'Hot Zone' Author Speaks On Ebola Crisis 20 Years After Terrifying Bestseller

'Hot Zone' Author Speaks On Ebola Crisis 20 Years After Terrifying Bestseller

We're getting the latest on the condition of Nurse Amber Vinson straight from her mom.

Her mother said on Good Morning America, “She's doing okay, just trying to get stronger.”

Amber was hospitalized with Ebola after flying from Dallas to Cleveland and back to prepare for her wedding. Her mom, Debra Berry, spoke to Good Morning America’s Robin Roberts.

Roberts asked, "Do you and the family feel good about the treatment she is receiving?"

Berry replied, "We are very confident that Emory Hospital is taking good care of Amber. We are very happy that she is there."

Now, INSIDE EDITION is hearing from the famous author who predicted the Ebola crisis before it happened.

Author Richard Preston wrote The Hot Zone 20 years ago. It was the first book to warn us about Ebola.

He told INSIDE EDITION’s Deborah Norville, “Ebola is a monster. It's a certain kind of monster. It doesn't have a face. You can't see it. It is not conscious. It doesn't have an entity. It is kind of a swarm, in a way, and right now its discovering and exploring the human species.”  

See More of Deborah's Interview with Richard Preston

Now, with America facing the Ebola crisis, The Hot Zone is back on the bestseller lists.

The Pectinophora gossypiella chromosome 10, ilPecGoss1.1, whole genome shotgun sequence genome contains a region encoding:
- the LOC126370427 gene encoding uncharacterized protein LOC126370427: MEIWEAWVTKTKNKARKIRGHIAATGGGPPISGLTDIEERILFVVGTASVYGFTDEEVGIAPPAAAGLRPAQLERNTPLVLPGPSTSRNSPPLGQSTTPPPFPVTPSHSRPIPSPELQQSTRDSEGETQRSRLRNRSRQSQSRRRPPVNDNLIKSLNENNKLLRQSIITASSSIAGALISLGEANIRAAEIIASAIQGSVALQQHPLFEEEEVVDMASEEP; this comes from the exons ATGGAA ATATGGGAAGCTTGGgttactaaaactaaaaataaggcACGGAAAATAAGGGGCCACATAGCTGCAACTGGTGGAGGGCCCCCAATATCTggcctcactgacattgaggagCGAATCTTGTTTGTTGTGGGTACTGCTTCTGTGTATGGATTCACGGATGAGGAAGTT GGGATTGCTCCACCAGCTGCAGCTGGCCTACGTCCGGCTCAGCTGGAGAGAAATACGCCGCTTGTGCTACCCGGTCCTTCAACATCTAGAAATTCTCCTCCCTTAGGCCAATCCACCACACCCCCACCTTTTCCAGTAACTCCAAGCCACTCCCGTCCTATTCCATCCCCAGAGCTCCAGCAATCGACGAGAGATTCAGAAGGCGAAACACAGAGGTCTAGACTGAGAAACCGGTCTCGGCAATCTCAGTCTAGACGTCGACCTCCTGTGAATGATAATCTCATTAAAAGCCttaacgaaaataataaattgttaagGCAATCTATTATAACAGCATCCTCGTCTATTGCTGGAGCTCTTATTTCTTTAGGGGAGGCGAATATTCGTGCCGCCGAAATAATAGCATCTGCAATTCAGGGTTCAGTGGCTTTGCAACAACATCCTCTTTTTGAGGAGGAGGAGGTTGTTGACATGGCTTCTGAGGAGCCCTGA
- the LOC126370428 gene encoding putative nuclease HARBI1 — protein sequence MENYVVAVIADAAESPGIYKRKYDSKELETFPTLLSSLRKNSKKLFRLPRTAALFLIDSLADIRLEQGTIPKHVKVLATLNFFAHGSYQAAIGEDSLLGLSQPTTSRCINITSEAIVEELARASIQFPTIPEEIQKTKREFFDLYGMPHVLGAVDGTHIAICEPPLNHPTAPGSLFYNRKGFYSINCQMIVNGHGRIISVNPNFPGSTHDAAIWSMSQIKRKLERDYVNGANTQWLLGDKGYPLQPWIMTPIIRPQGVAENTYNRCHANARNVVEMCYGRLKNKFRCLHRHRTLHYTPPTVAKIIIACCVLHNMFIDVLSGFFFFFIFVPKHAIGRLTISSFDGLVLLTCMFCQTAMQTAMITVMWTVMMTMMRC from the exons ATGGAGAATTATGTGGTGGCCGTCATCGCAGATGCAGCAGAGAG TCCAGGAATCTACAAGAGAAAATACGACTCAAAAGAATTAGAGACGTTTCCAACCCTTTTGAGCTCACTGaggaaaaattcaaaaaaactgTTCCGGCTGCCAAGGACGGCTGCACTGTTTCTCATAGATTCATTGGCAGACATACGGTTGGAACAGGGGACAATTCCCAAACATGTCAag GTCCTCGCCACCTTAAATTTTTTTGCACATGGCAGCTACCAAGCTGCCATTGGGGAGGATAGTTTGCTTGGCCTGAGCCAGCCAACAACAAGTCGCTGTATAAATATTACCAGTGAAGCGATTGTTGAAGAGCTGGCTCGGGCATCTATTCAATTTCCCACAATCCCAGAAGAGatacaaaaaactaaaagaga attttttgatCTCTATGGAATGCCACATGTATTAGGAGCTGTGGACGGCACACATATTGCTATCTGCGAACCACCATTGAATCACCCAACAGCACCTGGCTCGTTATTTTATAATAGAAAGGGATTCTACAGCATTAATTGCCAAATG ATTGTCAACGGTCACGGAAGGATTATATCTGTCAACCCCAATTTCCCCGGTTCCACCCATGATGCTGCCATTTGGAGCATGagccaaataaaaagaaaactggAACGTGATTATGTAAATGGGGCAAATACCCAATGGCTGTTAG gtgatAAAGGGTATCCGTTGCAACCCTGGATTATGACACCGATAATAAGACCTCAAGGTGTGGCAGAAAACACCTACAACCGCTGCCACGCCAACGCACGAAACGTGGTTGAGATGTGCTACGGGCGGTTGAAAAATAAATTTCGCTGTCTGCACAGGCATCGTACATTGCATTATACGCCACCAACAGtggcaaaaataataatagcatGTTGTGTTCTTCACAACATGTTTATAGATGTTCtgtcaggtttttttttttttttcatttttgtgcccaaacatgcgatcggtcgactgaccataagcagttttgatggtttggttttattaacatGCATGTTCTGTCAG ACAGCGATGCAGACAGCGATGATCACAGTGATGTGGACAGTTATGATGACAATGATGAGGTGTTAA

He said, “Our health care system for all its technology was not ready for Ebola."

Norville asked, “You're not suggesting those health care workers are to blame for their own infection?”

“It was not the fault of the health care workers. It was the fault of the people who organized their training and equipment,” he said.

He says the video of a sidewalk being decontaminated in Texas demonstrates how mistakes were made in the initial response to Ebola.

Preston said, “You don't take a high pressure water hose to spray down sidewalks. That is the perfect way of spreading the Ebola virus into the air.”  

He says that while the current Ebola crisis may be striking fear into everyone, things could get much worse.

Norville asked, “How can the Ebola virus become more dangerous?”

“As it multiplies inside a human body, as it jumps from one body to the next, it's steadily mutating and how could it mutate to become more dangerous?  Well, it doesn't have to go into the air to become more dangerous for all of us. For example, it could find one way or another to spread faster among people,” he said.  

But the author who first told us about the Ebola monster says it can be defeated. 

He said, “We do not need to panic. Do I look like I'm panicking?”

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